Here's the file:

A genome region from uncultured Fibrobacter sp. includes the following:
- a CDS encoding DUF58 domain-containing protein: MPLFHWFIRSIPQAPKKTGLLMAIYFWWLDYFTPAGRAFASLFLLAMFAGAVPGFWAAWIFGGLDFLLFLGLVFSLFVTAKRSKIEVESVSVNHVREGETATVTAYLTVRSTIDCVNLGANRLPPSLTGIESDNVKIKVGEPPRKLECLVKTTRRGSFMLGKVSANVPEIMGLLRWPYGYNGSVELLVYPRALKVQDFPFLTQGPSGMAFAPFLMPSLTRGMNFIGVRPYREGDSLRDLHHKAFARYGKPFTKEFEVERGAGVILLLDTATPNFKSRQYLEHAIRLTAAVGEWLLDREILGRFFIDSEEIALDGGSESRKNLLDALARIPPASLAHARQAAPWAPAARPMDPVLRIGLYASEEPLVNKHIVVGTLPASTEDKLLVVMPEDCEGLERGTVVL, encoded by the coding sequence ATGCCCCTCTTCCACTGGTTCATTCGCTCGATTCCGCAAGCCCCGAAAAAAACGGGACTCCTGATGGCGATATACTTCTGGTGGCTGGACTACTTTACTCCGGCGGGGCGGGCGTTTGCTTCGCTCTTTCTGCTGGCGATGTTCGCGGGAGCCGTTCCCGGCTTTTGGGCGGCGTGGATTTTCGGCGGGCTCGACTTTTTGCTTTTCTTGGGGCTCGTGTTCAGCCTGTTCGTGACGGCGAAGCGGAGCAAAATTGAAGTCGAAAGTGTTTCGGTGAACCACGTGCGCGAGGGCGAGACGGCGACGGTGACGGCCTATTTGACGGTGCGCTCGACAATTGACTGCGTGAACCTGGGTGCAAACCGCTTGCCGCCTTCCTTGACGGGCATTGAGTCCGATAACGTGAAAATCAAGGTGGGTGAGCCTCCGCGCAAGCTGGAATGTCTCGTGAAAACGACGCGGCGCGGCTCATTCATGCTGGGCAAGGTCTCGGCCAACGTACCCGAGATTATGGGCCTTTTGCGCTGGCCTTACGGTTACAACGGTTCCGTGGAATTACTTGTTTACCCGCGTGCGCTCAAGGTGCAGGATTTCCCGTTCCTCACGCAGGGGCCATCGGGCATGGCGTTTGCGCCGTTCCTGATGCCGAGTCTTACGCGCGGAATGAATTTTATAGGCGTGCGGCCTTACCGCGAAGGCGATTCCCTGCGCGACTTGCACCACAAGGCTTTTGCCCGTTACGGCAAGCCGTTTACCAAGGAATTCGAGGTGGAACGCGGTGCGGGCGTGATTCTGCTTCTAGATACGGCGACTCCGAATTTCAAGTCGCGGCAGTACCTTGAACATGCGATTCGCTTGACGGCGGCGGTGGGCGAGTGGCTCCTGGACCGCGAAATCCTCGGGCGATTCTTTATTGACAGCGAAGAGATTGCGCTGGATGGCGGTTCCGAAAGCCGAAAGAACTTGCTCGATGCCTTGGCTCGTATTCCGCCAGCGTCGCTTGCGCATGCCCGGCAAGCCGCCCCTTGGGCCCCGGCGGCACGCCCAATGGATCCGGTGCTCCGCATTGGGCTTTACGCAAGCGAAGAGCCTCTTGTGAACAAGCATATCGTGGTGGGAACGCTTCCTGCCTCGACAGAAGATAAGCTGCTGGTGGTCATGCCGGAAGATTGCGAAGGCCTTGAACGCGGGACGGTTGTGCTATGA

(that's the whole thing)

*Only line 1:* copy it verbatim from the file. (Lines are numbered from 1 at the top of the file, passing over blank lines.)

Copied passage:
A genome region from uncultured Fibrobacter sp. includes the following: